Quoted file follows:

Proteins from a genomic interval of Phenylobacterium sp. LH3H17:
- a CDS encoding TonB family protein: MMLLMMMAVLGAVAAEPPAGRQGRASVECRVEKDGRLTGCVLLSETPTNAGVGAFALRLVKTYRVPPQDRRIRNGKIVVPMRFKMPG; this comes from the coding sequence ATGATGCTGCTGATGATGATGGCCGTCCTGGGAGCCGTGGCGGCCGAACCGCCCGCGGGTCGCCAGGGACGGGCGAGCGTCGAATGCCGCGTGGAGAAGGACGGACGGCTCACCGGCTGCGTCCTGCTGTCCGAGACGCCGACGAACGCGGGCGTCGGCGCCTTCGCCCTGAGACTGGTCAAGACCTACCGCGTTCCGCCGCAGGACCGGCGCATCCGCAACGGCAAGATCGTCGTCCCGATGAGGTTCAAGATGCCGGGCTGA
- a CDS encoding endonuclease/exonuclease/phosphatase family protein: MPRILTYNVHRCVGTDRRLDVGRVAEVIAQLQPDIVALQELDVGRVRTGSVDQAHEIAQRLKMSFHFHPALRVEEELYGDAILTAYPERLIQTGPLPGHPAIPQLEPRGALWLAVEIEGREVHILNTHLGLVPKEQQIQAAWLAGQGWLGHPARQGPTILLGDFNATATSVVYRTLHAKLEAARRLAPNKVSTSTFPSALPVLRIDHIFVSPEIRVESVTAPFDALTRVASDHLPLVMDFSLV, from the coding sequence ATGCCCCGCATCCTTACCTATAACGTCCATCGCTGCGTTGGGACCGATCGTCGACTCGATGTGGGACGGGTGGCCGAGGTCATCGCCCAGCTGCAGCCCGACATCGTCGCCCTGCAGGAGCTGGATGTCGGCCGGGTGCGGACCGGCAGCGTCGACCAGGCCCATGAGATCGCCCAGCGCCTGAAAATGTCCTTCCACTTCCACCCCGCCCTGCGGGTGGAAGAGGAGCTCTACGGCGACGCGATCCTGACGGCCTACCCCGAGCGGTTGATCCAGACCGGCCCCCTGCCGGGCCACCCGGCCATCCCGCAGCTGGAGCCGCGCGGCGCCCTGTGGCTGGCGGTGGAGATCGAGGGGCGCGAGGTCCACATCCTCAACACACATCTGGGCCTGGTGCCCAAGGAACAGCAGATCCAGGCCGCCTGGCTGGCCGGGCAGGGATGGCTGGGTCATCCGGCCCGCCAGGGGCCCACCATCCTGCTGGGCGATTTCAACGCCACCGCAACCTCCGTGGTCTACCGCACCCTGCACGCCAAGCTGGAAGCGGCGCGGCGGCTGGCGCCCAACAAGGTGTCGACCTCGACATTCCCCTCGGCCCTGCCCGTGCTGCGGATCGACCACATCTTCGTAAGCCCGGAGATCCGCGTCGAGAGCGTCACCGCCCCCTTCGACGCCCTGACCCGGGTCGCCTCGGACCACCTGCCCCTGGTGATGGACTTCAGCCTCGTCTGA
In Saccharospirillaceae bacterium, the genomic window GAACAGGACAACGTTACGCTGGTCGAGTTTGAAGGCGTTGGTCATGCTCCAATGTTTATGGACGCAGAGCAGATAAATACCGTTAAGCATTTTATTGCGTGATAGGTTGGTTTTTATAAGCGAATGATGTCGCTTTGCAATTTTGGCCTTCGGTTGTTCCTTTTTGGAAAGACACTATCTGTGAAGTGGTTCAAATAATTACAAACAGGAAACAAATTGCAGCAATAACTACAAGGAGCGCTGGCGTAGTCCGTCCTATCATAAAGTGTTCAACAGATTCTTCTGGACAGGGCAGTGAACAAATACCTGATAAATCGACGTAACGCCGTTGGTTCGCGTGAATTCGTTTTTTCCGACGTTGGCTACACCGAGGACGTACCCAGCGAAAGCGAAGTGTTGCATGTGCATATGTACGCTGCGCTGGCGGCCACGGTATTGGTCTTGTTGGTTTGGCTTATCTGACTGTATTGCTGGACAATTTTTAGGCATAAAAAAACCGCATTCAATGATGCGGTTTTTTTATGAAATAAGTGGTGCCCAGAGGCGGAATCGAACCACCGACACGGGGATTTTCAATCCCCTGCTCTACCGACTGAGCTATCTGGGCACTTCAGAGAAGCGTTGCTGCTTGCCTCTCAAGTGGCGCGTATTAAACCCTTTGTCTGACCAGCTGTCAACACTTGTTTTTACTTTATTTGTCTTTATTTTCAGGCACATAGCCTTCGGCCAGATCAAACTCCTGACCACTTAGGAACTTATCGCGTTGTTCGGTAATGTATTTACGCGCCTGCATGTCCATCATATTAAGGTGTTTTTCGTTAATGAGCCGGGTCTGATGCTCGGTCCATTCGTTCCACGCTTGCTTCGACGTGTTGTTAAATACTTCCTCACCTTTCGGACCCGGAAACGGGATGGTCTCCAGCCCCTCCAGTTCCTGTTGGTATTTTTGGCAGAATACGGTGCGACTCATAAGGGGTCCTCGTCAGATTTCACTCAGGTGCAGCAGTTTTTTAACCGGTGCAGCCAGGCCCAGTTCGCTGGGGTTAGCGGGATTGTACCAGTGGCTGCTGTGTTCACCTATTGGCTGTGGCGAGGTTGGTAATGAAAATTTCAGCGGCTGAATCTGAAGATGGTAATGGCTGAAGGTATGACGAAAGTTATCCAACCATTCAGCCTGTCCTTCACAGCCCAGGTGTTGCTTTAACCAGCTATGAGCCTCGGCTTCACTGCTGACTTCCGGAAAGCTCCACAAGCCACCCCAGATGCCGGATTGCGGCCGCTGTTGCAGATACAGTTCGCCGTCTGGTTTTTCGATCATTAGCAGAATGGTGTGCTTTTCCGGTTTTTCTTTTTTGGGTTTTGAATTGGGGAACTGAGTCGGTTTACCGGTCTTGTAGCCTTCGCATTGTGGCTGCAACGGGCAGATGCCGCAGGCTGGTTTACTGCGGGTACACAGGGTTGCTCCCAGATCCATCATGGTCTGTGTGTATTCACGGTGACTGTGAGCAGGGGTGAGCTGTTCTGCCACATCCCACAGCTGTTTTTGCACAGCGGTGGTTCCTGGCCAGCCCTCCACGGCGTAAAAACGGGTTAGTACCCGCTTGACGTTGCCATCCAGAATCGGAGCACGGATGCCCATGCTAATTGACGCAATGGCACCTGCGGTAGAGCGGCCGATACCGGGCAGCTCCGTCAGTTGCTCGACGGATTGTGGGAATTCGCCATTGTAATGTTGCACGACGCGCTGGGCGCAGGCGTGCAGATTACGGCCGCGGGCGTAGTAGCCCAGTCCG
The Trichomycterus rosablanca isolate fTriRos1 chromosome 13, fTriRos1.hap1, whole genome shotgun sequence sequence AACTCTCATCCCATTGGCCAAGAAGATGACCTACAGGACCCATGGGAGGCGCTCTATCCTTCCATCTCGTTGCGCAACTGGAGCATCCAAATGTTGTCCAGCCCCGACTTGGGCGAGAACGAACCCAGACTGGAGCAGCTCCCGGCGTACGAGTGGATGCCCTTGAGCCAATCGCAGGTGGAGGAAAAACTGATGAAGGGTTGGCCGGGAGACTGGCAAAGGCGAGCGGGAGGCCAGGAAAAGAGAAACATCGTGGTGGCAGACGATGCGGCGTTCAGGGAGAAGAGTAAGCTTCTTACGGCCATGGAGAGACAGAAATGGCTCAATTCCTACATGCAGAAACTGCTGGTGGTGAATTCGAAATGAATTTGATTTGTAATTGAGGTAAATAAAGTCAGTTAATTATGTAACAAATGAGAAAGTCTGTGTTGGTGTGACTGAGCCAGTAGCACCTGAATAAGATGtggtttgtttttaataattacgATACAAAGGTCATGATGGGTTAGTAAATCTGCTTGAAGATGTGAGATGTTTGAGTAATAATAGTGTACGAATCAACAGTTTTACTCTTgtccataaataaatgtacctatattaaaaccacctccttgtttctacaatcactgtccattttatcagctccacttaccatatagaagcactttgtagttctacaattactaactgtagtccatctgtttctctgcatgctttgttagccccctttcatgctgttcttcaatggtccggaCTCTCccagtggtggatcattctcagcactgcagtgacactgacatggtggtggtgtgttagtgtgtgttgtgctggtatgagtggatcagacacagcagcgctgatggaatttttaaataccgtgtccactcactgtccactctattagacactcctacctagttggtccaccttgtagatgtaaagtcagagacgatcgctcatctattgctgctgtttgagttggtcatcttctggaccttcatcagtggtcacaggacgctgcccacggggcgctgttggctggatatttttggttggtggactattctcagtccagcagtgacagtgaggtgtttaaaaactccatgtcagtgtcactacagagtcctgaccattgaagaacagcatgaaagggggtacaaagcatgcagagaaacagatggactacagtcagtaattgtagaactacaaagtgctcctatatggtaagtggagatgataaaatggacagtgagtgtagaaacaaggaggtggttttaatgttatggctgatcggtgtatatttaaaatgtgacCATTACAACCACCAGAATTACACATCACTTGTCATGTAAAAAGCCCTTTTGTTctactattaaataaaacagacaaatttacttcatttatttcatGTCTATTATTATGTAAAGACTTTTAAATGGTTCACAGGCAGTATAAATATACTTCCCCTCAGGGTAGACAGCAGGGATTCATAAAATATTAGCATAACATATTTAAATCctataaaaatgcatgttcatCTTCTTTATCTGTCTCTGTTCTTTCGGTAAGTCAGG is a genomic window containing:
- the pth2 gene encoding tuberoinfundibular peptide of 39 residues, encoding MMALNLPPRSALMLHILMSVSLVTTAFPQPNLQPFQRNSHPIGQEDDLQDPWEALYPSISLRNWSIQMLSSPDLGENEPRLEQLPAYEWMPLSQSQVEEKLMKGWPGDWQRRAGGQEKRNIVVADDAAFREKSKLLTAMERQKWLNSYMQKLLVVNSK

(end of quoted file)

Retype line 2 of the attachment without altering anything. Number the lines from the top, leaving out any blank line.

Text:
- a CDS encoding TonB family protein: MMLLMMMAVLGAVAAEPPAGRQGRASVECRVEKDGRLTGCVLLSETPTNAGVGAFALRLVKTYRVPPQDRRIRNGKIVVPMRFKMPG; this comes from the coding sequence ATGATGCTGCTGATGATGATGGCCGTCCTGGGAGCCGTGGCGGCCGAACCGCCCGCGGGTCGCCAGGGACGGGCGAGCGTCGAATGCCGCGTGGAGAAGGACGGACGGCTCACCGGCTGCGTCCTGCTGTCCGAGACGCCGACGAACGCGGGCGTCGGCGCCTTCGCCCTGAGACTGGTCAAGACCTACCGCGTTCCGCCGCAGGACCGGCGCATCCGCAACGGCAAGATCGTCGTCCCGATGAGGTTCAAGATGCCGGGCTGA